The Start and End of the Finger Lakes Trail

All right. Well. I’m just going to say it: this year was not exactly the year that hiking trips worked out for me.  Oh and three! That might actually be a record.

What am I up to now?

I’m writing this post from Burlington, Vermont, sleeping on my sister’s futon or in my car, watching a decent amount of New Girl, writing, reading and going on a few day hikes. It’s not exactly what I had down in the books — OK, not even close — but it has been a bit of a blessing in disguise. Since I already had time off of work, I put my nose to the grindstone and wrote 15,000 words in three weeks. I can’t guarantee they’re good words, but they’re words. Most of them. Some might just be frustrated noises.

Right, right, right, I skipped over some parts, let’s go back and revisit them. I talked about the Finger Lakes Trail a while ago, so what happened there?

I started in Allegheny

And though I planned to leave my house by 4pm that afternoon, my friend and I didn’t get out until 5:30. It wasn’t so much packing as it was cleaning in preparation for being gone for six weeks. I double checked my maps, sent off a couple last minute emails, and I still forgot a dish to eat out of and my spork. Needless to say, the first few days I had a messy time eating those refried beans, until I stayed in a shelter one night and found a plastic fork. I had a great couple meals with it, though within 24 hours it got squashed in my food bag and lost all its prongs. I used it as a tiny spoon and my meals were still delicious, they just took a little longer to eat (and people wonder why we call ourselves ‘hiker trash’).

But having or not having utensils in the grand scheme of things was trivial. The bigger problem was that I got rained on the first four days of the trail. The trail crisscrossed a lot of old logging roads and for a bunch of it, there were unavoidable puddles in high weeds. Then a mile or two later, more unavoidable swampy trail. And again and again. So you can imagine how wet my feet were.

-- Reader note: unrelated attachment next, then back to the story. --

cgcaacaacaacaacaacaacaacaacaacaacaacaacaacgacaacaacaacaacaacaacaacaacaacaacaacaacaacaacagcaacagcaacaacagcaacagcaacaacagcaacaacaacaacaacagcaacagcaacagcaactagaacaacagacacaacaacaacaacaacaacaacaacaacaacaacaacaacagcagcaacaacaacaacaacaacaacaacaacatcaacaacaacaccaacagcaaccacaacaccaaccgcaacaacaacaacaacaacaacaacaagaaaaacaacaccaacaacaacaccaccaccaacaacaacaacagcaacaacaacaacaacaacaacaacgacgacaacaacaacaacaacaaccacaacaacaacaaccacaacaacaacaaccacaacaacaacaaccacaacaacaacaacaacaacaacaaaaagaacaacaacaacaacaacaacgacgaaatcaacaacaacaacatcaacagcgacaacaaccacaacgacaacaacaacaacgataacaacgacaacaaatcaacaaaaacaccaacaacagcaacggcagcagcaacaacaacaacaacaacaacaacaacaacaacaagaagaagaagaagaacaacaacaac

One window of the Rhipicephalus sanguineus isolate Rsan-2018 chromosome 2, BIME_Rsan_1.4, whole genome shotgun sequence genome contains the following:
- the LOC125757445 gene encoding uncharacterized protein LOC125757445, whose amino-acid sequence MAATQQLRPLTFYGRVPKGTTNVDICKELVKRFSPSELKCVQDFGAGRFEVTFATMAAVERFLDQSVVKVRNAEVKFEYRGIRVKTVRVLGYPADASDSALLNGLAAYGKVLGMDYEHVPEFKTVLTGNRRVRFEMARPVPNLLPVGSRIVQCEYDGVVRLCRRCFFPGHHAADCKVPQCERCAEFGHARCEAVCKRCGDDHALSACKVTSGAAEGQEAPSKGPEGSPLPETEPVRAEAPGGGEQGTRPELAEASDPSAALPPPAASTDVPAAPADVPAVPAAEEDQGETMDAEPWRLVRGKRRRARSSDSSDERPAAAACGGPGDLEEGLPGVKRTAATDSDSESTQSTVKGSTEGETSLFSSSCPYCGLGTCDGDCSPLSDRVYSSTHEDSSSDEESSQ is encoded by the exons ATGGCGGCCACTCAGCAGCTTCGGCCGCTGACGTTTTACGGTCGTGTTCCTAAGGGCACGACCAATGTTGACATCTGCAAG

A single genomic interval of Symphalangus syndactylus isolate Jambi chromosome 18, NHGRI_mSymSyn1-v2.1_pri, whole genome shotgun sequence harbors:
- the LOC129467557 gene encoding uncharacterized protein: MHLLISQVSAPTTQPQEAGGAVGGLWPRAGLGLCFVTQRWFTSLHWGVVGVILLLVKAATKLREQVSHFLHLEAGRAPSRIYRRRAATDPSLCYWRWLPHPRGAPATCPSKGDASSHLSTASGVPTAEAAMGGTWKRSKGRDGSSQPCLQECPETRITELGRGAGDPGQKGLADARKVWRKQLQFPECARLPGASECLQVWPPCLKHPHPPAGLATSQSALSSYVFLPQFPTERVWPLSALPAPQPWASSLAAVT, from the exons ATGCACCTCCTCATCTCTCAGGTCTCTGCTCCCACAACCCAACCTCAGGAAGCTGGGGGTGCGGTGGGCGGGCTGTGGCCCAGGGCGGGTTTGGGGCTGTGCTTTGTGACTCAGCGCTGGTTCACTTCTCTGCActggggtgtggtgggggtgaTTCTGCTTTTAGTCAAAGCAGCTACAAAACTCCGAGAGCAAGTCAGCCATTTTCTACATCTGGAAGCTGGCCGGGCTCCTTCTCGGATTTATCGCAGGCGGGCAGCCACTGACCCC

Swampy, muddy, perfect for an infection.

I had a little nick in the side of my toe before I started hiking, and didn’t think anything of it (actually, I had forgotten it was there). Day two it started hurting. Day three it hurt a little more, but not even close to the worst pain I’ve felt on a trail. In other words, nothing I couldn’t manage.

Let’s jump ahead and then fast forward through the next part:

Pus. Opaque white/yellow pus. GROSS. I know, I know, sorry, I’M cringing as I’m writing this and I was the one with this shit oozing out of my foot — OH MY GOSH, there I go again, I’ll stop. At least I didn’t take any pictures. I had a town stop in the middle of this, but they didn’t have any antibiotic ointment. I spent two nights rinsing it with treated water and squeezing hand sanitizer on it. Irrigation, irrigation, irrigation! Not the greatest, but it was all I had.

It took more than some water and hand sanitizer, though, and I called my brother to come pick me up the morning of my sixth full day.

I went to Urgent Care that weekend, where the doctor was reassuringly very unconcerned. I ended up losing a chunk of skin, but I’m a couple weeks out and confidant everything is in good, working order. All toes: present and accounted for.

More than the infection

Unfortunately, other than that issue, my feet were pretty torn up from being that wet and took a while to heal. It was annoying but not detrimental to my foot, and other hikers probably could have holed up in a hotel on the trail for a few days to a week, but there were other factors about the trail didn’t real fire my motivation to get back out on this particular one. I’ll get to that and go through day by day in my next post.

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